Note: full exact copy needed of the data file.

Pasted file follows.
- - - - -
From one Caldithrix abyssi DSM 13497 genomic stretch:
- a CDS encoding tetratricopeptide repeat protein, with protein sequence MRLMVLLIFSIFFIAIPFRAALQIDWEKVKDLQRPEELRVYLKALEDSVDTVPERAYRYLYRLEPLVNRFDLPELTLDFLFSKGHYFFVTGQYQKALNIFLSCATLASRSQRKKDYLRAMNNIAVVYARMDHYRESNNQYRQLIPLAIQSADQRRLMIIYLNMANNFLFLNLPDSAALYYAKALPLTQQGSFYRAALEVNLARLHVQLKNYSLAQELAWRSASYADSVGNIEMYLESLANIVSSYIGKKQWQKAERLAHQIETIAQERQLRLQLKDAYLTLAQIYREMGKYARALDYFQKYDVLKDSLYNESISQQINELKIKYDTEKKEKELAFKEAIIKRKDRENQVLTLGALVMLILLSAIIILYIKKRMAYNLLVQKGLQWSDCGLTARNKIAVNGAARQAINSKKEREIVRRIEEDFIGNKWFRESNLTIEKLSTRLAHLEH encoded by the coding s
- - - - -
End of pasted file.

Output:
From one Caldithrix abyssi DSM 13497 genomic stretch:
- a CDS encoding tetratricopeptide repeat protein, with protein sequence MRLMVLLIFSIFFIAIPFRAALQIDWEKVKDLQRPEELRVYLKALEDSVDTVPERAYRYLYRLEPLVNRFDLPELTLDFLFSKGHYFFVTGQYQKALNIFLSCATLASRSQRKKDYLRAMNNIAVVYARMDHYRESNNQYRQLIPLAIQSADQRRLMIIYLNMANNFLFLNLPDSAALYYAKALPLTQQGSFYRAALEVNLARLHVQLKNYSLAQELAWRSASYADSVGNIEMYLESLANIVSSYIGKKQWQKAERLAHQIETIAQERQLRLQLKDAYLTLAQIYREMGKYARALDYFQKYDVLKDSLYNESISQQINELKIKYDTEKKEKELAFKEAIIKRKDRENQVLTLGALVMLILLSAIIILYIKKRMAYNLLVQKGLQWSDCGLTARNKIAVNGAARQAINSKKEREIVRRIEEDFIGNKWFRESNLTIEKLSTRLAHLEH encoded by the coding s